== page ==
Journalists at one of Australia's best-known newspaper publishers, Fairfax Media, will strike for seven days in protest at the company's plans to cut the equivalent of 125 full-time journalist positions, or one in four from the already depleted newsrooms. The cuts are aimed at saving 30 million Australian dollars ($22.2 million) annually.
After years of cuts and shrinking staff numbers, journalists at once-prestigious titles the Sydney Morning Herald, The Age and the Australian Financial Review again took to the streets to fight for their jobs and their newspapers.
Fairfax Media has cut A$400 million and nearly 500 journalists in the past five years, and the planned cuts would leave the titles hard-pressed to cover anything other than a slim selection of daily breaking news.
In line with the slow decline of newspapers in much of the developed world, Fairfax titles have been struggling for many years. When Fairfax Media posted an A$893.5 million loss for the financial year 2016, mostly due to write-downs, while revenue fell 2% to A$1.8 billion, many observers knew more cuts were on the way.
Regular redundancy rounds and stringent cost-cutting has failed to offset shrinking income, and on Thursday the company announced revenue had fallen 11% since Christmas for both its Metro Media section (including the Sydney Morning Herald and The Age) and its Australian Community Media business.
At an investor meeting in Sydney on Thursday -- which was picketed by Fairfax journalists brandishing "I love the SMH" placards -- chief executive Greg Hywood said the company's news operations were moving to a more sustainable and digitally focused model.
"Make no mistake, we believe this is the sustainable publishing model of the future," he said, according to Australian Associated Press. "We are developing a suite of new digital products to create deeper and more engaging experiences for our audiences, while sustaining a commercially successful print proposition."
Fairfax journalists say they are dismayed by what they see as the short-sightedness of management, and its refusal to negotiate. The Sydney Morning Herald's state political reporter Sean Nicholls told reporters: "The future of Fairfax newspapers is existentially at risk."
The one-week strike, which could affect the papers' coverage of the federal government's budget on Tuesday, should wake Fairfax management up, he added. "This threatens the very existence of our newspapers, let alone the very quality of our newspapers."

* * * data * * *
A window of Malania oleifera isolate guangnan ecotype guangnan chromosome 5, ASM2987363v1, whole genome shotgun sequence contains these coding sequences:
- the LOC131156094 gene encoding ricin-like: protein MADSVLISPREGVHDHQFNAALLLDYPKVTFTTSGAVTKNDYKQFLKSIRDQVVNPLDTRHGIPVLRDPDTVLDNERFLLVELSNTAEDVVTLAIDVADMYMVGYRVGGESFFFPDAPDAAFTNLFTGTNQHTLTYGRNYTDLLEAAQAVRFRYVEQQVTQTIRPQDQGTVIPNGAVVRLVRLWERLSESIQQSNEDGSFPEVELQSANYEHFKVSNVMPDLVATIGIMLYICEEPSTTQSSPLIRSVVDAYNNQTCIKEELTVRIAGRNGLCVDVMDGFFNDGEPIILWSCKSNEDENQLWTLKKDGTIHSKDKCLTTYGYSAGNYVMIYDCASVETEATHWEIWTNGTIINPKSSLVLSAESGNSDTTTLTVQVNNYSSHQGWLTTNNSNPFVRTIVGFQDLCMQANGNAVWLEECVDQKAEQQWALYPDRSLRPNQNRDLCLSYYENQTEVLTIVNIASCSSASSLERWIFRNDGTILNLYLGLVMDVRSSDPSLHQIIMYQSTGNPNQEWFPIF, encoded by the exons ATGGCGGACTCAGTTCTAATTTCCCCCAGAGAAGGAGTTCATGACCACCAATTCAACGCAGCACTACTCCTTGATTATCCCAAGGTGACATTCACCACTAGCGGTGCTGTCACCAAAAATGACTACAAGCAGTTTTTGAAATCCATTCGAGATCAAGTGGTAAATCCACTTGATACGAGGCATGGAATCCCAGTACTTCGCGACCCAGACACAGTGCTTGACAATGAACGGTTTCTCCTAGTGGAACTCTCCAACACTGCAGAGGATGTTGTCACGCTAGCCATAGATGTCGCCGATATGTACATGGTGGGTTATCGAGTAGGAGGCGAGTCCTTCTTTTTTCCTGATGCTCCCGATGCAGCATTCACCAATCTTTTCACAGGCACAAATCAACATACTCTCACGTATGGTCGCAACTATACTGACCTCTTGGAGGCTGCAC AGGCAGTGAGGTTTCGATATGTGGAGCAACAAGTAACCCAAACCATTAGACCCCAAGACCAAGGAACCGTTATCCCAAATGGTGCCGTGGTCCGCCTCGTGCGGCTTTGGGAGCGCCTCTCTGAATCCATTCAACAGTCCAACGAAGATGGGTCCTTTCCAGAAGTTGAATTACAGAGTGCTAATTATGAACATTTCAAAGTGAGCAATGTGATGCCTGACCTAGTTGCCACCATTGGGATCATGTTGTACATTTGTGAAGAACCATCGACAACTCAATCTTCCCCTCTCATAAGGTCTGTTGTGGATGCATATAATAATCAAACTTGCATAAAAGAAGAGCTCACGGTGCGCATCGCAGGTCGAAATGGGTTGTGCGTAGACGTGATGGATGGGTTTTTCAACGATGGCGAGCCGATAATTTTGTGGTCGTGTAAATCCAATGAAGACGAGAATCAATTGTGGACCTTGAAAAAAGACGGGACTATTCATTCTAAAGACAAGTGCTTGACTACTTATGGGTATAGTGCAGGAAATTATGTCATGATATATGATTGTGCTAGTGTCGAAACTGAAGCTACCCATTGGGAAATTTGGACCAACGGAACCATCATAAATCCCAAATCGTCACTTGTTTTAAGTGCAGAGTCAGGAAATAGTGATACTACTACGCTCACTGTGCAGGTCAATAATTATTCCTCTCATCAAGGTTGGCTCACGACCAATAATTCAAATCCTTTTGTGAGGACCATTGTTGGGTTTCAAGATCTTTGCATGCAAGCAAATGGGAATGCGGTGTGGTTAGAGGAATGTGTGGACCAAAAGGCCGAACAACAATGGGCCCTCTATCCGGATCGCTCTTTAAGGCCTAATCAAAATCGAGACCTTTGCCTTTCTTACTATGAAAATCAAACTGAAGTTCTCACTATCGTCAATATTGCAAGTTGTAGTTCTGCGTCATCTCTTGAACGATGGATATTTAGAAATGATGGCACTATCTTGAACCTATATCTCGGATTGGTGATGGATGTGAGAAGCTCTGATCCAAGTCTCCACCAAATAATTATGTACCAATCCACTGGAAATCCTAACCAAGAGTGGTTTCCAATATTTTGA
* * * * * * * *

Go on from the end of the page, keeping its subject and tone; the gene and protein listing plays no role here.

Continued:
Nicholls said the scale of the cuts was unprecedented. "We're looking at 125 journalists' jobs -- that's one in four of every Fairfax metropolitan newspaper in Australia," he said. "That is shocking and we condemn management who have tried to cut their way to quality, which is absolutely impossible, and the fact that they have failed again to try and find an alternative solution."
Once respected broadsheet titles in their respective cities of Sydney and Melbourne, and earning vast sums from the "rivers of gold" of seemingly endless pages of classified advertisements, the Sydney Morning Herald and The Age have downsized from broadsheet to near-tabloid in size. They have launched websites that veer from serious to salacious, and lost much of their influence in the internet age.
Yet without the Fairfax titles, Australia's two biggest cities would effectively become one-newspaper towns, and both the remaining newspapers are from the Murdoch-owned News Corp Australia stable. News Corp has a firm hold on the Australian media with newspapers, including the flagship broadsheet The Australian, and tabloids in Brisbane, Sydney, Melbourne, Hobart and Adelaide.
News Corp has also been forced to rein in expenditure in the face of diminishing newspaper returns, and in April sacked most of its photographers and sub-editors. In February, the company posted a second-quarter loss of A$287m and cited impairments in the Australian newspaper industry as an important element in the losses.
Fairfax appears to be set on a plan to focus on "quality stories" that win increased engagement from digital readers. Hywood told the investors' meeting that "average audience per story has increased by more than 30% in early trials of this approach."
He insisted that Fairfax still had the trust of readers. "These attributes of trust and quality are more important and relevant than ever in an environment of 'fake news' and risks to brand safety being played out at YouTube and others," he said. "Fairfax's 186-year-old track record of independent, quality journalism and content sets it apart as the trusted voice and venue for consumers and advertisers."
Fairfax journalists passed a resolution at meetings this week to demand senior management take a 25% pay cut.
Paul Murphy, chief executive of the Media, Entertainment and Arts Alliance journalists' union, said Fairfax management looked at the business the wrong way round. "None of the other parts of the Fairfax business are worth anything without the journalism and yet it is the journalism that Fairfax always cuts," he said.
Fairfax was also facing obstacles across the Tasman Sea, where New Zealand's competition watchdog this week blocked a potentially profitable merger between the country's two main newspaper groups, Fairfax NZ and New Zealand Media and Entertainment, in an effort to maintain media diversity.